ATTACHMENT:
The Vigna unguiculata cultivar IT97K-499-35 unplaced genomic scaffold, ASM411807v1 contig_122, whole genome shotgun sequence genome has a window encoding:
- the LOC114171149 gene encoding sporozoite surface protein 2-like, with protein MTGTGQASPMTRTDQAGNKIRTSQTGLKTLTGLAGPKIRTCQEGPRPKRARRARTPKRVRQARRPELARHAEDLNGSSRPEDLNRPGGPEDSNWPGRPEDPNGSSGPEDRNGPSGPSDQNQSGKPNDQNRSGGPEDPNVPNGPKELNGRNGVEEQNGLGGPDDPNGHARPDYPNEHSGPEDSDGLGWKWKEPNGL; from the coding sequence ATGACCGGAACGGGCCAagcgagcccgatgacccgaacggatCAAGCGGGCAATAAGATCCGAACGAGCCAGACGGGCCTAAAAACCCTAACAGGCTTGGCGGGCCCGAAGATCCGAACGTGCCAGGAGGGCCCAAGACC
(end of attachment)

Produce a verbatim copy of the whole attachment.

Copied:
The Vigna unguiculata cultivar IT97K-499-35 unplaced genomic scaffold, ASM411807v1 contig_122, whole genome shotgun sequence genome has a window encoding:
- the LOC114171149 gene encoding sporozoite surface protein 2-like, with protein MTGTGQASPMTRTDQAGNKIRTSQTGLKTLTGLAGPKIRTCQEGPRPKRARRARTPKRVRQARRPELARHAEDLNGSSRPEDLNRPGGPEDSNWPGRPEDPNGSSGPEDRNGPSGPSDQNQSGKPNDQNRSGGPEDPNVPNGPKELNGRNGVEEQNGLGGPDDPNGHARPDYPNEHSGPEDSDGLGWKWKEPNGL; from the coding sequence ATGACCGGAACGGGCCAagcgagcccgatgacccgaacggatCAAGCGGGCAATAAGATCCGAACGAGCCAGACGGGCCTAAAAACCCTAACAGGCTTGGCGGGCCCGAAGATCCGAACGTGCCAGGAGGGCCCAAGACC